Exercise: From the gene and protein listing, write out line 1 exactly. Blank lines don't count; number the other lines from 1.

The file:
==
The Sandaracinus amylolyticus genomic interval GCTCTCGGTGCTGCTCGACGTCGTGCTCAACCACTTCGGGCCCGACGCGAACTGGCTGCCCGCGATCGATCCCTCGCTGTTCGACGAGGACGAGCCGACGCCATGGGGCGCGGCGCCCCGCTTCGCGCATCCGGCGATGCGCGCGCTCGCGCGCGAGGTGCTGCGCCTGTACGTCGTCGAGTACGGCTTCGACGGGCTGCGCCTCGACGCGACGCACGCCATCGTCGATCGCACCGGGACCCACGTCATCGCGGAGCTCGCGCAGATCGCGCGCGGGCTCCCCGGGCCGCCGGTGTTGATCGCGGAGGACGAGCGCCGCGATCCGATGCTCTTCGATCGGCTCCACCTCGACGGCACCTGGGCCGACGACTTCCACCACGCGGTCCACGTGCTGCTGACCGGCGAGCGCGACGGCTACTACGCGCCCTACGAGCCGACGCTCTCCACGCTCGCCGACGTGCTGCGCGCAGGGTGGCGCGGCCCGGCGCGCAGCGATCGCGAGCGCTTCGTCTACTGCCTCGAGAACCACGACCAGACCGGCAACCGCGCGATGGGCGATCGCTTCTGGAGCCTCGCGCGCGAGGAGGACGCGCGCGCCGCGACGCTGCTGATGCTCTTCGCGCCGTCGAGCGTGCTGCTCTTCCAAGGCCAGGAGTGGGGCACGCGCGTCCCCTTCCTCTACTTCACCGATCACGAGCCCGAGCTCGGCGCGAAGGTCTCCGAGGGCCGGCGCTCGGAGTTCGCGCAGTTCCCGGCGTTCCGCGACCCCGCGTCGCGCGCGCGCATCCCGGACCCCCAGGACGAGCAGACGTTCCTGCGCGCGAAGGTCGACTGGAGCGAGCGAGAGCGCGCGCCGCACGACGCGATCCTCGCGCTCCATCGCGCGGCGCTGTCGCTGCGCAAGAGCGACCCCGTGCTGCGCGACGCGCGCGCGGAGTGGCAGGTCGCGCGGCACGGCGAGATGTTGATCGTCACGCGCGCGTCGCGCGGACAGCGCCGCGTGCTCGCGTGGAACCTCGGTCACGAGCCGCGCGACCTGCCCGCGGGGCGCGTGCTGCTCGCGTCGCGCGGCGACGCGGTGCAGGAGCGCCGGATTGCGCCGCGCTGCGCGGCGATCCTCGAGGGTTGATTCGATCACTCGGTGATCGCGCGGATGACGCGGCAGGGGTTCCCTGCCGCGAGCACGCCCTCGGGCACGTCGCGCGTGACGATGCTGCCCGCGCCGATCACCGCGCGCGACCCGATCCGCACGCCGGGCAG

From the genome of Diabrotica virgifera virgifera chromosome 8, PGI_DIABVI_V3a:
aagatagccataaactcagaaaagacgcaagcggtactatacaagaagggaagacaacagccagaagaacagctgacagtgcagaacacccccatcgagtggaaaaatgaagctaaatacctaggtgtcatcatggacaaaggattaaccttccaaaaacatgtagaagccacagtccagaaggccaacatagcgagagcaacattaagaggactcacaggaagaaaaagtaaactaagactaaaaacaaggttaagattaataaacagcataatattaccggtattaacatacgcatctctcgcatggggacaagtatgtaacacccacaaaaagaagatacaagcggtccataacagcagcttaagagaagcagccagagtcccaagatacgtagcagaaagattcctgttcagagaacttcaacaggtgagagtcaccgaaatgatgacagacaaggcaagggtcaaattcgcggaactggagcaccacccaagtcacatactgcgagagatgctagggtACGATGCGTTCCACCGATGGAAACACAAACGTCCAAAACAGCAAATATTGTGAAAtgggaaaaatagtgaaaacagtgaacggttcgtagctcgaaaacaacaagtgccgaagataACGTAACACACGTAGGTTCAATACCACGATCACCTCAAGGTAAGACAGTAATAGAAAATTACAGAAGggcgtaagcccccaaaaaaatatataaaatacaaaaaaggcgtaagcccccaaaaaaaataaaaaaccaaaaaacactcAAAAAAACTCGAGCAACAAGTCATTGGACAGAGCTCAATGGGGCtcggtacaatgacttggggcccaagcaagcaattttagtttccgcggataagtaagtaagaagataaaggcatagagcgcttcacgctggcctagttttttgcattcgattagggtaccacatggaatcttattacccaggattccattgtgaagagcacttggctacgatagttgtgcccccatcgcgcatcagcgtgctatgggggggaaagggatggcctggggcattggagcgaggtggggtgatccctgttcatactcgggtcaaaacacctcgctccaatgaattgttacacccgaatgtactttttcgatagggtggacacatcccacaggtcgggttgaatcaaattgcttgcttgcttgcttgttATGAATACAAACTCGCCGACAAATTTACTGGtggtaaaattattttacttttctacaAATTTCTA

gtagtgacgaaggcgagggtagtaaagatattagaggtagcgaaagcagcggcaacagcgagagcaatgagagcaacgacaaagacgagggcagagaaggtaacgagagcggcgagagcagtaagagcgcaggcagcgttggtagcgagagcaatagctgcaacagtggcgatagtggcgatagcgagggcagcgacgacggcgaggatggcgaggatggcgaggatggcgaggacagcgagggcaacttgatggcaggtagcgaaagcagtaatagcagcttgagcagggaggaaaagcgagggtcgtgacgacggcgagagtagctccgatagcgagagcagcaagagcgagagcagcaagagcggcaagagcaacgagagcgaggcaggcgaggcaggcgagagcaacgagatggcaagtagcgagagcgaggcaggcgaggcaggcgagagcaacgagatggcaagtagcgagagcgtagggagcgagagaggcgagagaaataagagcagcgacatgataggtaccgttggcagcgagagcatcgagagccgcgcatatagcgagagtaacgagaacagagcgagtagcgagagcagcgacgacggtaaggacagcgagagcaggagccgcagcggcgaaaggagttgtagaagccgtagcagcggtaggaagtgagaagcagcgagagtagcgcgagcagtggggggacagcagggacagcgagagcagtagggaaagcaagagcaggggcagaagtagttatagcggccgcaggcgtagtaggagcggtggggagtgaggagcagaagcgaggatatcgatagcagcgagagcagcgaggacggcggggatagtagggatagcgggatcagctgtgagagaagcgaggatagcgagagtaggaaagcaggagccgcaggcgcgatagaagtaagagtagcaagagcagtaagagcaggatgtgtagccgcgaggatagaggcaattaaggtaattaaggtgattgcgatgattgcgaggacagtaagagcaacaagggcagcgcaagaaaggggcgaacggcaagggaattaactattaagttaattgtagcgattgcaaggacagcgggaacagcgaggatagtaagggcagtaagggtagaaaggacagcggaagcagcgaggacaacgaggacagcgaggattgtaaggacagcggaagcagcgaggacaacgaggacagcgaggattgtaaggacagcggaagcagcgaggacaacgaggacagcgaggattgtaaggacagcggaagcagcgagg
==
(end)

The Sandaracinus amylolyticus genomic interval GCTCTCGGTGCTGCTCGACGTCGTGCTCAACCACTTCGGGCCCGACGCGAACTGGCTGCCCGCGATCGATCCCTCGCTGTTCGACGAGGACGAGCCGACGCCATGGGGCGCGGCGCCCCGCTTCGCGCATCCGGCGATGCGCGCGCTCGCGCGCGAGGTGCTGCGCCTGTACGTCGTCGAGTACGGCTTCGACGGGCTGCGCCTCGACGCGACGCACGCCATCGTCGATCGCACCGGGACCCACGTCATCGCGGAGCTCGCGCAGATCGCGCGCGGGCTCCCCGGGCCGCCGGTGTTGATCGCGGAGGACGAGCGCCGCGATCCGATGCTCTTCGATCGGCTCCACCTCGACGGCACCTGGGCCGACGACTTCCACCACGCGGTCCACGTGCTGCTGACCGGCGAGCGCGACGGCTACTACGCGCCCTACGAGCCGACGCTCTCCACGCTCGCCGACGTGCTGCGCGCAGGGTGGCGCGGCCCGGCGCGCAGCGATCGCGAGCGCTTCGTCTACTGCCTCGAGAACCACGACCAGACCGGCAACCGCGCGATGGGCGATCGCTTCTGGAGCCTCGCGCGCGAGGAGGACGCGCGCGCCGCGACGCTGCTGATGCTCTTCGCGCCGTCGAGCGTGCTGCTCTTCCAAGGCCAGGAGTGGGGCACGCGCGTCCCCTTCCTCTACTTCACCGATCACGAGCCCGAGCTCGGCGCGAAGGTCTCCGAGGGCCGGCGCTCGGAGTTCGCGCAGTTCCCGGCGTTCCGCGACCCCGCGTCGCGCGCGCGCATCCCGGACCCCCAGGACGAGCAGACGTTCCTGCGCGCGAAGGTCGACTGGAGCGAGCGAGAGCGCGCGCCGCACGACGCGATCCTCGCGCTCCATCGCGCGGCGCTGTCGCTGCGCAAGAGCGACCCCGTGCTGCGCGACGCGCGCGCGGAGTGGCAGGTCGCGCGGCACGGCGAGATGTTGATCGTCACGCGCGCGTCGCGCGGACAGCGCCGCGTGCTCGCGTGGAACCTCGGTCACGAGCCGCGCGACCTGCCCGCGGGGCGCGTGCTGCTCGCGTCGCGCGGCGACGCGGTGCAGGAGCGCCGGATTGCGCCGCGCTGCGCGGCGATCCTCGAGGGTTGATTCGATCACTCGGTGATCGCGCGGATGACGCGGCAGGGGTTCCCTGCCGCGAGCACGCCCTCGGGCACGTCGCGCGTGACGATGCTGCCCGCGCCGATCACCGCGCGCGACCCGATCCGCACGCCGGGCAG